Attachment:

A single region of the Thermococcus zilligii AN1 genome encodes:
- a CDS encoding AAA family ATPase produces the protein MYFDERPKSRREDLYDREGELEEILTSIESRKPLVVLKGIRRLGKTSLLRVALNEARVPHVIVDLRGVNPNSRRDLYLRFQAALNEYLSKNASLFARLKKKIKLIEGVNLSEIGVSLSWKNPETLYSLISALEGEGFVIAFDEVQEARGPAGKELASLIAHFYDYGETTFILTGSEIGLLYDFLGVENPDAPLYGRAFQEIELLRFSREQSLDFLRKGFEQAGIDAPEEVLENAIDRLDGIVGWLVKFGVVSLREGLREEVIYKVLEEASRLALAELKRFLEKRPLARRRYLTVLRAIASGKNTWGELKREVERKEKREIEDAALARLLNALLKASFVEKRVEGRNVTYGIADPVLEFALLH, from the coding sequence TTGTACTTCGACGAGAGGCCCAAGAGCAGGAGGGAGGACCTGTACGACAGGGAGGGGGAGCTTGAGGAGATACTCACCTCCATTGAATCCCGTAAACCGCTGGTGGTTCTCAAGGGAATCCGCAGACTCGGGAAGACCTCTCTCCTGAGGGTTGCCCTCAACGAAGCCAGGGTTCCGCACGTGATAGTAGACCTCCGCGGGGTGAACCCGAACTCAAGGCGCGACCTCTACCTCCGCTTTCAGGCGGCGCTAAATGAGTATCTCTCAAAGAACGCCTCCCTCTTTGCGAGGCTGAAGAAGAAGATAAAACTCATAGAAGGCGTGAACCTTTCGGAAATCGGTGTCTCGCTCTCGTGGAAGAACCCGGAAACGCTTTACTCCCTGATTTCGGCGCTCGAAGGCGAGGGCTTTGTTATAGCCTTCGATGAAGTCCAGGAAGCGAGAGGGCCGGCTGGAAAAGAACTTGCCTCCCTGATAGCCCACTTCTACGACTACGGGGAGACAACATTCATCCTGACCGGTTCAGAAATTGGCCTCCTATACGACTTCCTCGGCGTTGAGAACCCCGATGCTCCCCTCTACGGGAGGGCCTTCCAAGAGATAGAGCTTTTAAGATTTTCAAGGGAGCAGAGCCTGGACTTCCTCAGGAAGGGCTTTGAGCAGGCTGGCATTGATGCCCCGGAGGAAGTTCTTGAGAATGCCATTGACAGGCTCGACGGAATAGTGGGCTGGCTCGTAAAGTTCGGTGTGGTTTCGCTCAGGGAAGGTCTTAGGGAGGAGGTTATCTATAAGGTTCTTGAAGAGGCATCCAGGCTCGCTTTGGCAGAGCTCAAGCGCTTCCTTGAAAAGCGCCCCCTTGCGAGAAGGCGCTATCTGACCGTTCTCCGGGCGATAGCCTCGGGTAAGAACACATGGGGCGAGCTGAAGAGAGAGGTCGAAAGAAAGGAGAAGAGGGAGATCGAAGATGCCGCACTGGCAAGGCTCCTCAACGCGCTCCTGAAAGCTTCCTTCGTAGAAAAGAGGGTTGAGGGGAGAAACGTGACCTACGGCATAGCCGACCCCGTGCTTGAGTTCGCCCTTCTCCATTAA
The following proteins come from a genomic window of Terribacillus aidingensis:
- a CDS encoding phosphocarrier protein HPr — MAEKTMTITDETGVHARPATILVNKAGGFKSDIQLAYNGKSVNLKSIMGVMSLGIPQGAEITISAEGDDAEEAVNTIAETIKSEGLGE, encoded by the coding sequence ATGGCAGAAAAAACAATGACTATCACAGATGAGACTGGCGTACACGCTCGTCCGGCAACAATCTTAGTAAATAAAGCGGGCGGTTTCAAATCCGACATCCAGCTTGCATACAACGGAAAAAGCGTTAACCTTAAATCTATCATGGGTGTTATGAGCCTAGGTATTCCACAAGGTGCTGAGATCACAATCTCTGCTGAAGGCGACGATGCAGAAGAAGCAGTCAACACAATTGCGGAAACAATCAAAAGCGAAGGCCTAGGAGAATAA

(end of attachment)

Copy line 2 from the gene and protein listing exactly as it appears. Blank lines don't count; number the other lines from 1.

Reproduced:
- a CDS encoding AAA family ATPase produces the protein MYFDERPKSRREDLYDREGELEEILTSIESRKPLVVLKGIRRLGKTSLLRVALNEARVPHVIVDLRGVNPNSRRDLYLRFQAALNEYLSKNASLFARLKKKIKLIEGVNLSEIGVSLSWKNPETLYSLISALEGEGFVIAFDEVQEARGPAGKELASLIAHFYDYGETTFILTGSEIGLLYDFLGVENPDAPLYGRAFQEIELLRFSREQSLDFLRKGFEQAGIDAPEEVLENAIDRLDGIVGWLVKFGVVSLREGLREEVIYKVLEEASRLALAELKRFLEKRPLARRRYLTVLRAIASGKNTWGELKREVERKEKREIEDAALARLLNALLKASFVEKRVEGRNVTYGIADPVLEFALLH, from the coding sequence TTGTACTTCGACGAGAGGCCCAAGAGCAGGAGGGAGGACCTGTACGACAGGGAGGGGGAGCTTGAGGAGATACTCACCTCCATTGAATCCCGTAAACCGCTGGTGGTTCTCAAGGGAATCCGCAGACTCGGGAAGACCTCTCTCCTGAGGGTTGCCCTCAACGAAGCCAGGGTTCCGCACGTGATAGTAGACCTCCGCGGGGTGAACCCGAACTCAAGGCGCGACCTCTACCTCCGCTTTCAGGCGGCGCTAAATGAGTATCTCTCAAAGAACGCCTCCCTCTTTGCGAGGCTGAAGAAGAAGATAAAACTCATAGAAGGCGTGAACCTTTCGGAAATCGGTGTCTCGCTCTCGTGGAAGAACCCGGAAACGCTTTACTCCCTGATTTCGGCGCTCGAAGGCGAGGGCTTTGTTATAGCCTTCGATGAAGTCCAGGAAGCGAGAGGGCCGGCTGGAAAAGAACTTGCCTCCCTGATAGCCCACTTCTACGACTACGGGGAGACAACATTCATCCTGACCGGTTCAGAAATTGGCCTCCTATACGACTTCCTCGGCGTTGAGAACCCCGATGCTCCCCTCTACGGGAGGGCCTTCCAAGAGATAGAGCTTTTAAGATTTTCAAGGGAGCAGAGCCTGGACTTCCTCAGGAAGGGCTTTGAGCAGGCTGGCATTGATGCCCCGGAGGAAGTTCTTGAGAATGCCATTGACAGGCTCGACGGAATAGTGGGCTGGCTCGTAAAGTTCGGTGTGGTTTCGCTCAGGGAAGGTCTTAGGGAGGAGGTTATCTATAAGGTTCTTGAAGAGGCATCCAGGCTCGCTTTGGCAGAGCTCAAGCGCTTCCTTGAAAAGCGCCCCCTTGCGAGAAGGCGCTATCTGACCGTTCTCCGGGCGATAGCCTCGGGTAAGAACACATGGGGCGAGCTGAAGAGAGAGGTCGAAAGAAAGGAGAAGAGGGAGATCGAAGATGCCGCACTGGCAAGGCTCCTCAACGCGCTCCTGAAAGCTTCCTTCGTAGAAAAGAGGGTTGAGGGGAGAAACGTGACCTACGGCATAGCCGACCCCGTGCTTGAGTTCGCCCTTCTCCATTAA